From Much Ado About Nothing. Ed. A. Wilson Verity. London: Rivingtons.
I feel sure that in writing these Dogberry and Verges scenes Shakespeare had in his mind's eye one of Lyly's comedies; viz., Endimion. (iv. 2.) Lyly's work is crude and incomplete; but I believe that he furnished the prototypes of the immortal constables. It would be easy to show from other places how familiar Shakespeare was with the works of his contemporary. For a single example take the beautiful "Hark, hark! the lark at heaven's gate sings." (Cymbeline, ii. 3. 21; and Sonnet 29); it was "conveyed" from Campaspe, v. i. I have not thought it necessary to note the magnificent Malapropisms scattered up and down the scene. Who runs may read.
Dogberry and Verges. "Dogberry occurs as a surname in a charter of the time of Richard II, and Verges as that of a usurer in MS. Ashmol, 38, where this epitaph is given: 'Here lyes father Verges, who died to save charges.'" (Halliwell, quoted by Mr. Marshall.) Verges is a vulgarism for verjuice. Dogberry appears to be the name of a shrub. The order of seniority is — Dogberry, Verges (Headborough, to give him his official title), and Seacole, appointed (pro hac vice) "constable of the watch" for the night. The stage-directions in the scenes where they appear are rather confused, an unimportant matter for us.
10 George Seacole. Halliwell thinks that we should read Francis, identifying the watchman here with the Seacole in scene 5, who was to bring "his pen and inkhorn to the gaol." Perhaps, however, the Seacole family was numerous and fertile of dignified and accomplished officials.
13 Well-favour'd. 'Good-looking.'
40 Bills. "A kind of pike or halbert ... the usual weapon of watchmen." (Nares.)
50 Meddle or make. So Troilus and Cressida, i. I. 14, "I'll not meddle nor make."
55 They that touch. An old saying, found in Ecclesiasticus xiii. I, "He that toucheth pitch, shall be defiled with it." Shakespeare refers to the proverb in i Henry IV, ii. 4. 455, and Love's Labour's Lost, iv. 3. 3.
74 Statues. An intentional blunder, which the later Folios needlessly correct to statutes.
84 Till two. When they would go off duty.
88 Coil. 'Fuss,' 'bother.' A Celtic word.
98 Pent-house. 'A shed, sloping out from the main building.'
99 Like a true drunkard. A quibble on his own name, which seems to have meant 'drunkard.'
104 Any villany. Some editors change to villain; needlessly, I think.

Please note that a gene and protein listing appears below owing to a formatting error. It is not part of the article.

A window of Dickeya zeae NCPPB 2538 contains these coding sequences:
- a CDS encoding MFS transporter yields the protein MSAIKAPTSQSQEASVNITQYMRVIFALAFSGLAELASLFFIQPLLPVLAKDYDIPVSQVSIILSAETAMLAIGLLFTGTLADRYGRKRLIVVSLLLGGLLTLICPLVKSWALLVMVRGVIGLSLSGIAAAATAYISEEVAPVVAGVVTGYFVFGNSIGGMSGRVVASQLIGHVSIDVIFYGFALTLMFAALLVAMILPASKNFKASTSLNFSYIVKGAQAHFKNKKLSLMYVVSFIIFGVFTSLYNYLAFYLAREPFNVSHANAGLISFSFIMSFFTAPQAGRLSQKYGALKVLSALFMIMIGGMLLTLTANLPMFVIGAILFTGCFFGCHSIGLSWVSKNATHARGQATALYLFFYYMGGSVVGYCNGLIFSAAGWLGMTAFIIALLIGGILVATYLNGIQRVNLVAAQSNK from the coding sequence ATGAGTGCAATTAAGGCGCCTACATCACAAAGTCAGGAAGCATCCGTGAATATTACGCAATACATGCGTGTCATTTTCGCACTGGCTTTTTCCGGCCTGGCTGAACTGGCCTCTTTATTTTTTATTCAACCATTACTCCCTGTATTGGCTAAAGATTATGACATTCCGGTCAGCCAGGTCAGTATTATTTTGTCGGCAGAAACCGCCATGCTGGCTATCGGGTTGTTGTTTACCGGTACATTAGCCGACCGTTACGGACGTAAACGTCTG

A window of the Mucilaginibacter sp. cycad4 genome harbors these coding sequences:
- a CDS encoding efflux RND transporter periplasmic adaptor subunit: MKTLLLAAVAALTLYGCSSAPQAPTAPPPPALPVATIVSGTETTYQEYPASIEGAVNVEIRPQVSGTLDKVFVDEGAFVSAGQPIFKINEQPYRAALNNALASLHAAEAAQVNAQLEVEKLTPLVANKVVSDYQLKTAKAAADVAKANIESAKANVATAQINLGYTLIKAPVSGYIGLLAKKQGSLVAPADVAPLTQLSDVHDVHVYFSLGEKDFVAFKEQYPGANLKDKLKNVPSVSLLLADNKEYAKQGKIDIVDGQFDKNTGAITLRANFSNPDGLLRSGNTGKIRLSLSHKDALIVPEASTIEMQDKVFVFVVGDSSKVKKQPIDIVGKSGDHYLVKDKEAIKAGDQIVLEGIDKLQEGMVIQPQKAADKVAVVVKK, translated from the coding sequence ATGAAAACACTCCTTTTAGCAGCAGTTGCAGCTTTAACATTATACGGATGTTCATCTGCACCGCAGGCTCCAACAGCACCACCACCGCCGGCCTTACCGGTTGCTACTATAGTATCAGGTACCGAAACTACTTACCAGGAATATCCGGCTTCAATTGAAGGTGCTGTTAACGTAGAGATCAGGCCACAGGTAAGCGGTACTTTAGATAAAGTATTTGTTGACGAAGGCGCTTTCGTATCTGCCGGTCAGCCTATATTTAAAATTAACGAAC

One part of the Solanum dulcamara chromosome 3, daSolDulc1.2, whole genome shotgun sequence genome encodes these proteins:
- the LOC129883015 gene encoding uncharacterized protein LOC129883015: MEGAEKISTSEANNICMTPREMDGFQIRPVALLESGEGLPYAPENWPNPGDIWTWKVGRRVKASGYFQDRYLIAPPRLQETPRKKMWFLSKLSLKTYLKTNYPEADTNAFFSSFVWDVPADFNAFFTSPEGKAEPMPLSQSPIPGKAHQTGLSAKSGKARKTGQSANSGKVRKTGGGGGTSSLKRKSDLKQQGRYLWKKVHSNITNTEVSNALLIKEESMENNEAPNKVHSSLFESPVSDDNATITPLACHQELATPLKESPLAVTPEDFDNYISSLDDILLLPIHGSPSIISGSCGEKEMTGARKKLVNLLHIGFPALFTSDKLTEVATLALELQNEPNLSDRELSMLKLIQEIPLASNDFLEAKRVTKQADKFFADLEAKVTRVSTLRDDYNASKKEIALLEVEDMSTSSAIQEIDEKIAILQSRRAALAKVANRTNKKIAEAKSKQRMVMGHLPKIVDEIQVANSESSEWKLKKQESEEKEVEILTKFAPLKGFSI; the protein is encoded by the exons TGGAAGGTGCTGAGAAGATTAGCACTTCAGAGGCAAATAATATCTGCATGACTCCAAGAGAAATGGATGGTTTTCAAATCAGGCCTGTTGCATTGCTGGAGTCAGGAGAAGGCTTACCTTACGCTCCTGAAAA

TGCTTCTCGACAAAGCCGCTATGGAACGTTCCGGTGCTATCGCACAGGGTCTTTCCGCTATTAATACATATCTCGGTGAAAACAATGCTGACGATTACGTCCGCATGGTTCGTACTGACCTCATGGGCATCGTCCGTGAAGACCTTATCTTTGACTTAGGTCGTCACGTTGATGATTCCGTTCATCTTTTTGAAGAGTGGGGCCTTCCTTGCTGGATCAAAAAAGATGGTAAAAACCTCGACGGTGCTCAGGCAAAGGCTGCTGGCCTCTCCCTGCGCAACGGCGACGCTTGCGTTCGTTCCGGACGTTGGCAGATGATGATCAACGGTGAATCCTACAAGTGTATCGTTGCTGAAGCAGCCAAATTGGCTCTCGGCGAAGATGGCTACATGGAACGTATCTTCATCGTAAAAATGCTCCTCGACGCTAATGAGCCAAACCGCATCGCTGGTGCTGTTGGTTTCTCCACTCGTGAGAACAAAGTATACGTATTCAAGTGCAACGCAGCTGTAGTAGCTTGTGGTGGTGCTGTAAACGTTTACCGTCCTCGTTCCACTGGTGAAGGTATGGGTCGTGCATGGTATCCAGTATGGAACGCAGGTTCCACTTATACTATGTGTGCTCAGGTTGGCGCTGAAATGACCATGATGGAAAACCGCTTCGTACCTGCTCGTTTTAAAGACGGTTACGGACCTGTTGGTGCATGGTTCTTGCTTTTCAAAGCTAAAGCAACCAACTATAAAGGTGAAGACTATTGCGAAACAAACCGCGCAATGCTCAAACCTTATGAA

109 Unconfirm'd. 'Inexperienced.'
112 Apparel. Which "oft proclaims the man," Hamlet, i. 3. 72.
121 Vane. Rain has been suggested, quite needlessly.
125 Pharaoh's soldiers. As they crossed the Red Sea. Reechy. 'Smoke-stained,' 'grimy.' So Coriolanus, ii. I. 225.
Scotchmen speak of Edinburgh as "Auld Reekie."
126 God Bel. Alluding to the story of Bel and the Dragon. Mr. Marshall quotes the Scornful Lady, iv. I, "You look like one of Ball's priests in a hanging."
127 Shaven Hercules. Why shaven? The editors have no explanation. Generally the subjects depicted in these tapestry hangings (or "painted cloths," as they are often called; e.g. in As You Like It, iii. 2. 290; Troilus and Cressida, v. 10. 47; Lucrece, 245, &c.) were Biblical. Thus the story of the prodigal was a great favourite (2 Henry IV, ii. i. 156, and Merry Wives, iv. 5. 9), and Lazarus was not forgotten. (1 Henry IV, iv. 2. 24.)
144 Possess'd. 'Influenced.'
158 A' wears a lock. It was considered modish to wear a long lock of hair, tied with ribbons, and fastened in some mysterious manner under the left ear. Allusions to these "love-locks" are frequent.
163 Never speak. Assigned to Conrade in the Quarto and Folios; wrongly, as Theobald first pointed out.
165 A goodly commodity. 'A valuable bargain.' Commodity, "that smooth-faced gentleman," is a vague word, equivalent, perhaps, to 'interest, 'profit,' as in King John, ii. i. 573-87. In the Merchant of Venice, iii. 3. 27, the sense seems to be 'traffic.'
166 Being taken up, &c. To take up, besides its obvious meaning, 'to arrest,' also signified 'to get goods on credit,' and bills in commerce were bonds for payment; so that the speech is all a piece of word-quibbling. For "take up" cf. 2 Henry VI, iv. 7. 135; and for much the same sort of pun on "bills" see As You Like It, i. 2. 131.
167 In question. 'Under judicial enquiry.' So 2 Henry IV, i. 2. 68-69, "He that was in question for the robbery." Conrade means, that having been arrested they will have to stand their trial.
How to cite the explanatory notes:
Shakespeare, William. Much Ado About Nothing. Ed. A. Wilson Verity. London: Rivingtons, 1890. Shakespeare Online. 20 Feb. 2010. (date when you accessed the information) < http://www.shakespeare-online.com/plays/much_3_3.html >.